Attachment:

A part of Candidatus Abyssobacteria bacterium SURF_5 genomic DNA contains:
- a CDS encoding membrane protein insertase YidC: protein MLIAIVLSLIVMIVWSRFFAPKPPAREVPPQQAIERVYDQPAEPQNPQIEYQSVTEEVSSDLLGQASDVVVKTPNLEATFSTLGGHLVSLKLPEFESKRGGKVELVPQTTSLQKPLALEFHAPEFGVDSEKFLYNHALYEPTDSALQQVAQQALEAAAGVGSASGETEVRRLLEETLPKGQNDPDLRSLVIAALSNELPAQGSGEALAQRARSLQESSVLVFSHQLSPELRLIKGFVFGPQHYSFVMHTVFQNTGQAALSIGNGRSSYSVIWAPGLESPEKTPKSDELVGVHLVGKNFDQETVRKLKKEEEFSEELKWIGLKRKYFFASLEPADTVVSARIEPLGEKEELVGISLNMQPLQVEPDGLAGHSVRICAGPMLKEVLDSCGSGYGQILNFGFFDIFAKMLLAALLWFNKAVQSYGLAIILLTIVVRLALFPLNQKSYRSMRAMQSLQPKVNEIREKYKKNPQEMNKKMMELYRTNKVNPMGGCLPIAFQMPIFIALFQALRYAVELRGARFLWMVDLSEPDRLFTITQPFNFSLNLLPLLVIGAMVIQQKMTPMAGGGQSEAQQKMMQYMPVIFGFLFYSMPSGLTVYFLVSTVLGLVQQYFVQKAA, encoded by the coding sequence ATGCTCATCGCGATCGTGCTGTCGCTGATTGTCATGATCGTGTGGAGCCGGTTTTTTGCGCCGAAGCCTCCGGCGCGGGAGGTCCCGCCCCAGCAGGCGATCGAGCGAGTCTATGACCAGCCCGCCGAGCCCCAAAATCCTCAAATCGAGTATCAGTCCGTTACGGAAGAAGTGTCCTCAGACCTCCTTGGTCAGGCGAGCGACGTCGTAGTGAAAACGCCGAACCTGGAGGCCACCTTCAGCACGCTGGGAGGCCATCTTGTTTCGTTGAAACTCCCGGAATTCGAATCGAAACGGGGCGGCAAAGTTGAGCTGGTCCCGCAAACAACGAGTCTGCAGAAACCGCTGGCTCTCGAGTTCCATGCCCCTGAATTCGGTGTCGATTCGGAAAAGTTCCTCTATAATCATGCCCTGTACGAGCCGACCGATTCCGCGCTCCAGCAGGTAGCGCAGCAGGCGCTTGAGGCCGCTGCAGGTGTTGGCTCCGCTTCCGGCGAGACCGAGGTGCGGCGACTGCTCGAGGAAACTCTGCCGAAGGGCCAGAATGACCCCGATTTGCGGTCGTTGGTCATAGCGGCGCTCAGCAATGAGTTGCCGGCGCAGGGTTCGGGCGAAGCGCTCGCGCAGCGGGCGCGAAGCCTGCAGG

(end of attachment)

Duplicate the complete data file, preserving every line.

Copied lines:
A part of Candidatus Abyssobacteria bacterium SURF_5 genomic DNA contains:
- a CDS encoding membrane protein insertase YidC: protein MLIAIVLSLIVMIVWSRFFAPKPPAREVPPQQAIERVYDQPAEPQNPQIEYQSVTEEVSSDLLGQASDVVVKTPNLEATFSTLGGHLVSLKLPEFESKRGGKVELVPQTTSLQKPLALEFHAPEFGVDSEKFLYNHALYEPTDSALQQVAQQALEAAAGVGSASGETEVRRLLEETLPKGQNDPDLRSLVIAALSNELPAQGSGEALAQRARSLQESSVLVFSHQLSPELRLIKGFVFGPQHYSFVMHTVFQNTGQAALSIGNGRSSYSVIWAPGLESPEKTPKSDELVGVHLVGKNFDQETVRKLKKEEEFSEELKWIGLKRKYFFASLEPADTVVSARIEPLGEKEELVGISLNMQPLQVEPDGLAGHSVRICAGPMLKEVLDSCGSGYGQILNFGFFDIFAKMLLAALLWFNKAVQSYGLAIILLTIVVRLALFPLNQKSYRSMRAMQSLQPKVNEIREKYKKNPQEMNKKMMELYRTNKVNPMGGCLPIAFQMPIFIALFQALRYAVELRGARFLWMVDLSEPDRLFTITQPFNFSLNLLPLLVIGAMVIQQKMTPMAGGGQSEAQQKMMQYMPVIFGFLFYSMPSGLTVYFLVSTVLGLVQQYFVQKAA, encoded by the coding sequence ATGCTCATCGCGATCGTGCTGTCGCTGATTGTCATGATCGTGTGGAGCCGGTTTTTTGCGCCGAAGCCTCCGGCGCGGGAGGTCCCGCCCCAGCAGGCGATCGAGCGAGTCTATGACCAGCCCGCCGAGCCCCAAAATCCTCAAATCGAGTATCAGTCCGTTACGGAAGAAGTGTCCTCAGACCTCCTTGGTCAGGCGAGCGACGTCGTAGTGAAAACGCCGAACCTGGAGGCCACCTTCAGCACGCTGGGAGGCCATCTTGTTTCGTTGAAACTCCCGGAATTCGAATCGAAACGGGGCGGCAAAGTTGAGCTGGTCCCGCAAACAACGAGTCTGCAGAAACCGCTGGCTCTCGAGTTCCATGCCCCTGAATTCGGTGTCGATTCGGAAAAGTTCCTCTATAATCATGCCCTGTACGAGCCGACCGATTCCGCGCTCCAGCAGGTAGCGCAGCAGGCGCTTGAGGCCGCTGCAGGTGTTGGCTCCGCTTCCGGCGAGACCGAGGTGCGGCGACTGCTCGAGGAAACTCTGCCGAAGGGCCAGAATGACCCCGATTTGCGGTCGTTGGTCATAGCGGCGCTCAGCAATGAGTTGCCGGCGCAGGGTTCGGGCGAAGCGCTCGCGCAGCGGGCGCGAAGCCTGCAGG